In order for the spacers 124 to ultimately adhere reliably to a substrate 102 when deposited, it has been found that it is advantageous to initially deposit an adhesive agent (termed ‘adhesive ink’) 138 onto the substrate 102 in prescribed locations prior to deposition of the ball ink 136. It is noted that while the substrate 102 may be coated with one or more layers such as a polyimide (PI) layer 116, the discussion herein refers to deposition on the substrate 102 for the sake of brevity. The adhesive ink 138 may also be deposited using an inkjet print head. Upon deposition, the adhesive ink 138 may be given sufficient time to set; thereafter, the ball ink 136 may be deposited onto the prescribed locations directly over adhesive ink. The ball ink 136 and adhesive ink 138 may be designed and/or selected to be compatible with one another; that is, the ball ink 136 may be designed and/or selected so that solvents or other substances contained in the ball ink do not degrade adhesive properties of the adhesive ink 138 upon contact and/or exposure.

FIG. 3A is a schematic perspective illustration of deposition of an adhesive ink 138 on a substrate using an ink jet print head (‘adhesive ink print head’) 140 containing adhesive ink 138. As shown, the adhesive ink print head 140 may comprise an ink jet print head having a set of nozzles 141 arranged in a line.

In some embodiments, the adhesive ink 138 may include approximately 15 wt. % of an elastic acrylic resin. Other types of adhesives may be used. For example, epoxies and/or silicone based adhesives may be used. The adhesive ink 140 may also contain one or more solvents. The solvents may be selected such that the adhesive ink 138 has a viscosity of approximately 3 cP to approximately 7 cP (e.g., 5 cP) or other suitable viscosity that allows the adhesive ink 138 to be effectively dispensed from the adhesive ink print head 140 at suitable drop sizes without clogging the nozzles 141. The circumference/volume of the adhesive ink drops 138 may vary among a broad range of suitable drop sizes.

In some embodiments, two-part adhesives may be used. For example, an epoxy adhesive may be used where a first part includes a resin and a second part includes a hardener or accelerator. The two parts may be applied in separate passes of the adhesive ink print heads. For example, a first pass of a first head may apply the resin and a second pass of a second head may apply a hardener. In other embodiments, adhesives that are activated by moisture from the air or applied vapors may be used. As indicated above, in some embodiments, the evaporation of a solvent may be used to activate the adhesive.

To aid in depositing the adhesive ink drops 138 onto the desired regions over the substrate 102, the substrate 102 may be aligned and moved in the directions indicated by arrow 142 (y-axis direction) perpendicular to the longitudinal alignment (x-axis direction) of the nozzles 141 of the adhesive ink print head 140. Alternatively or additionally, the adhesive ink print head 140 may be indexed or moved in the x and/or y-axis directions.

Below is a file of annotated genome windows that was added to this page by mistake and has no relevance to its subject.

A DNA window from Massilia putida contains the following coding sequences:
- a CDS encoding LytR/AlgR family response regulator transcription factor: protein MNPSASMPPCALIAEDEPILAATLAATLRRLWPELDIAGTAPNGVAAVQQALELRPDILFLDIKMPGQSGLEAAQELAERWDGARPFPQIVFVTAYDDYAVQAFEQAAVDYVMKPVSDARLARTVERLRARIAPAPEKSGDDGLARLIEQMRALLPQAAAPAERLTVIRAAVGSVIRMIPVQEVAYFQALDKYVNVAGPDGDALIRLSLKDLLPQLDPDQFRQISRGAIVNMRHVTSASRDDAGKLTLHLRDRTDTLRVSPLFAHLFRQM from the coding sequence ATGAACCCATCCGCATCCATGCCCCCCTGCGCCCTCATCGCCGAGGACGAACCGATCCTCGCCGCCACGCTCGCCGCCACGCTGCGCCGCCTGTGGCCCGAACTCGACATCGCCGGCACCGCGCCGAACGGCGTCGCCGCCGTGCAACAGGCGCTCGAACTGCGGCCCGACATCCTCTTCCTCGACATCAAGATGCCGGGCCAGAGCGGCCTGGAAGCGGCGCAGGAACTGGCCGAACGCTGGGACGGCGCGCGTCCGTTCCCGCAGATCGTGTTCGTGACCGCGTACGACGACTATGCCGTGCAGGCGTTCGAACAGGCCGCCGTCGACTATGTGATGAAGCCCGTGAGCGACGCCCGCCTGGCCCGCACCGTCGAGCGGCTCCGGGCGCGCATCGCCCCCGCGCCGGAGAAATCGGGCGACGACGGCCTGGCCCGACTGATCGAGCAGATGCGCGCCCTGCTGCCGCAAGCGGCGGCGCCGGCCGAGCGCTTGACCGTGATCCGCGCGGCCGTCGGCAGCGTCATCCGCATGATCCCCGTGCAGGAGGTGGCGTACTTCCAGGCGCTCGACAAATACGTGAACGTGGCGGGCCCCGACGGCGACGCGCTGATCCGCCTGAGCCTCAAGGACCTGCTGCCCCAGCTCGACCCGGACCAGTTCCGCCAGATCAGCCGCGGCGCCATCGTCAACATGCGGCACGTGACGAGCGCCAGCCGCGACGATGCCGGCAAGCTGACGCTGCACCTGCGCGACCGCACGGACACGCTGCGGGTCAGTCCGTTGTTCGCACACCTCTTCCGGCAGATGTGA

After the adhesive ink 138 is deposited, it may be allowed to set, during which at least a portion of the solvent(s) in the ink evaporates. The adhesive ink drops 138 may be allowed to dry for a predefined amount of time based on, for example, the characteristics and concentration of the included solvent(s) prior to subsequent deposition of ball ink 136 onto the adhesive ink. In alternative embodiments using a two-part adhesive ink 138 for example, a hardener/accelerator may be applied immediately (or after a settling period) and/or may be included in the ball ink 136.

In one or more embodiments, a setting time of the adhesive ink 138 may be reduced by providing heat energy to increase the evaporation rate of the solvent(s) contained in the adhesive ink 138. The evaporation rate of the solvent(s) in the adhesive ink 138 may be adjusted in various ways, including, for example, heating the substrate 102 or by exposing the adhesive ink 138 to a flow of heated gas. When direct heating is employed, the substrate 102 may be heated to a temperature range suitable to increase the evaporation rate of the solvent(s) without damaging the substrate 102 etc. Additionally or alternatively, when a flow of heated gas is introduced, the gas may be provided at a temperature range suitable to increase the evaporation rate of the solvent(s) without damaging the substrate 102 etc., and may be blown onto the substrate for a variable period of time selected to optimize throughput, for example.

After the adhesive ink drops 138 have been deposited and/or set, the ball ink 136 may be deposited directly onto the drops of adhesive ink, preferably with the center of the ball ink drops 136 approximately coinciding with the center of the adhesive ink set on the substrate 102. FIG. 3B is a schematic perspective illustration of deposition of ball ink drops over drops of adhesive ink 138 using another ink jet print head 144 (‘ball ink print head’).